Next, to understand the stem cell characteristics of the classified colonies, the gene expression of 149 probes proposed by the International Stem Cell Initiative11 as undifferentiated or early differentiated hPSC markers was extracted from global gene expression profiles. According to a simple hierarchical cluster analysis, cluster-A colonies of both 201B7 and 201B7-1A clustered closely together (Fig. 2B). Moreover, two 201B7 colonies (no. 6 and no. 13) clustered together with 201B7-1A cluster-A colonies. Although the cluster-A colony (no. 1) of 201B7 was associated with the 201B7 branch, its expression profile demonstrated the greatest divergence among the 201B7 colonies. The expression levels of fibronectin 1 (FN1), alpha-fetoprotein (AFP), interleukin 6 signal transducer/gp130/oncostatin M receptor (IL6ST) and leukaemia inhibitory factor receptor alpha (LIFR) were higher (>4-fold) in cluster-A colonies than in other major clusters (genes in blue in Supplementary Table S10). Thus, both 201B7 and 201B7-1A cluster-A colonies exhibit an unstable undifferentiated state.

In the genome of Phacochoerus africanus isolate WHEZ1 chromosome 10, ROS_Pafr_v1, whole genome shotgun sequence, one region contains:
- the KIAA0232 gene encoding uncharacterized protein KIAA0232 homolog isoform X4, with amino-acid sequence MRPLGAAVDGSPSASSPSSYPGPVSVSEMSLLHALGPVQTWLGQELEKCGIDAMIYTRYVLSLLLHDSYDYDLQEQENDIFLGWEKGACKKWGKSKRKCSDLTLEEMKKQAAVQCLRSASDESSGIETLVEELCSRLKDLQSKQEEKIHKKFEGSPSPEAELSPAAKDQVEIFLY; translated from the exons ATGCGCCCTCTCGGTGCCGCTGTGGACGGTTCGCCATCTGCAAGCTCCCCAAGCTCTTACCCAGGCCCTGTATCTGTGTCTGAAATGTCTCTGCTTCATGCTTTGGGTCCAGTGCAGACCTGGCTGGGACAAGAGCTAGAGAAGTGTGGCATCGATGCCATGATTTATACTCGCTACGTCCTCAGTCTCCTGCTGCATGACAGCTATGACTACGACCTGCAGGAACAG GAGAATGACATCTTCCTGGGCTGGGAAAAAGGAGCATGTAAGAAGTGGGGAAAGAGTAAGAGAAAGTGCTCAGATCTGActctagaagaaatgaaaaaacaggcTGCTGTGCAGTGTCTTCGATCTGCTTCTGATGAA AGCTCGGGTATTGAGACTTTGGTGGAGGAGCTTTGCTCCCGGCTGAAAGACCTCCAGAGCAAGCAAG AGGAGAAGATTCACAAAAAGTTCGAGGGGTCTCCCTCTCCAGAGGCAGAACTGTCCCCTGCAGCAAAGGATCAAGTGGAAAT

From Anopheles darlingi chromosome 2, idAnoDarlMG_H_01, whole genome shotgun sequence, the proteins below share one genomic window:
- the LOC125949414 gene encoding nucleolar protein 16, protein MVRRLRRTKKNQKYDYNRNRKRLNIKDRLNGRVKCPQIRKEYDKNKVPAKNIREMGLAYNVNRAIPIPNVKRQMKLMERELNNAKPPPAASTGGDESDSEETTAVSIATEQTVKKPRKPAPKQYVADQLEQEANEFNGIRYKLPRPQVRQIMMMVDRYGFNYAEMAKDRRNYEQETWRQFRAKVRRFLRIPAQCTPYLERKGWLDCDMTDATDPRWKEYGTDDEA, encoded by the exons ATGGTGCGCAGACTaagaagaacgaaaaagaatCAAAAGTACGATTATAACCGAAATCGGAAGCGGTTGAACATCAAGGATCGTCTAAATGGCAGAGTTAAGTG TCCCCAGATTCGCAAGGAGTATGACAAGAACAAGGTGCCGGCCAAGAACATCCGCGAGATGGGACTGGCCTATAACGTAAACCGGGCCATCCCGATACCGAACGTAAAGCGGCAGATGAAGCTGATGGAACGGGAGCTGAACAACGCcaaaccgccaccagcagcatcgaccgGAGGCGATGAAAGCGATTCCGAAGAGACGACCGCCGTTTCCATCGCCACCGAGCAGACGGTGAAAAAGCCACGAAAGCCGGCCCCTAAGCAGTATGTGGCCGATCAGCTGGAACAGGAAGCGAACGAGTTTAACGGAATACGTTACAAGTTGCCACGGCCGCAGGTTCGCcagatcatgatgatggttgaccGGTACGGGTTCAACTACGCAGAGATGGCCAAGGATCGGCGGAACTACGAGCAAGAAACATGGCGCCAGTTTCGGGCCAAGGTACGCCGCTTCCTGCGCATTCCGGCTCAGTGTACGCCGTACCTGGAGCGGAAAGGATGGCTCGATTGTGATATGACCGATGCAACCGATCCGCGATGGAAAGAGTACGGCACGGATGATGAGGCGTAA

To explore the characteristic genes in cluster-A colonies, gene expression profiles of individual colonies were compared among clusters. When cluster-B/cluster-D/cluster-I/cluster-J colonies were individually compared with the remaining cluster colonies (1 cluster vs. others, including cluster-A), no statistically significant differences in gene expression levels were observed. Conversely, when cluster-A colonies were compared with the remaining clusters (1 cluster vs. others, excluding cluster A), the expression levels of 1,454 probes differed significantly, suggesting these genes reflect the individual biological characteristics of cluster-A colonies. When hierarchical clustering was performed based on this list of cluster-A-characteristic genes, all cluster-A colonies of 201B7 (no. 1, 6 and 13) demonstrated a higher correlation with cluster-A colonies of 201B7-1A (Fig. 2C). Of the 1,454 identified genes, the expression of 188 genes was lower and that of 399 genes was higher in cluster-A than in other clusters (fold change: >3). Furthermore, 83 genes exhibited a >4-fold change in expression levels (listed in Supplementary Table S10). For example, the expression of myocardial infarction associated transcript (MIAT) was lower. Knockdown of Miat reportedly alters Oct-3/4 transcript levels and modulates mESC differentiation29. Conversely, the expression levels of genes related to epithelial to mesenchymal transition (EMT), such as forkhead box Q1 (FOXQ1)29, tenascin C (TNC)30, S100 calcium-binding protein A14 (S100A14)31, transforming growth factor beta-induced (TGFBI)32, chemokine (C-X-C motif) receptor 7 (CXCR7)33, and chemokine (C-X-C motif) receptor 4 (CXCR4)34, were higher (EMT-related genes are listed in yellow in Supplementary Table S10). EMT-related genes found on chromosome 12, such as TGFBI and frizzled family receptor 4 (FZD4)35, are listed in Supplementary Table S11. Spontaneous differentiation of hPSC colonies is occasionally observed, as evidenced by VIMENTIN expression at the periphery of hPSC colonies, indicating that EMT occurs in hPSC cultures36,37. Accordingly, VIMENTIN expression was observed at the periphery of cluster-A colonies (Fig. 1B); thus, the morphology of cluster-A is associated with EMT-related gene expression profiles. Furthermore, the expression of these genes was indicative of the following processes, as identified by gene ontology analysis: ‘developmental process’, ‘locomotion’, ‘multicellular organismal process’, ‘cellular component organization or biogenesis’, ‘biological regulation’, ‘response to stimulus’ and ‘biological adhesion’ (Table 2). Principal component analysis (PCA) of all probes (29,445 probes) demonstrated that the cluster-A colonies in 201B7 (no. 6 and 13) were positioned close to the 201B7-1A colonies (Fig. 2D). Among the 201B7 colonies, 3 were defined as ‘cluster-A colony morphology’. These 201B7 colonies exhibited gene expression profiles similar to those of 201B7-1A colonies. Based on these results, our quantitative morphological evaluation method is able to detect unhealthy colonies prior to definitive diagnosis via gene expression analysis or karyotypic analysis without damaging or wasting cells.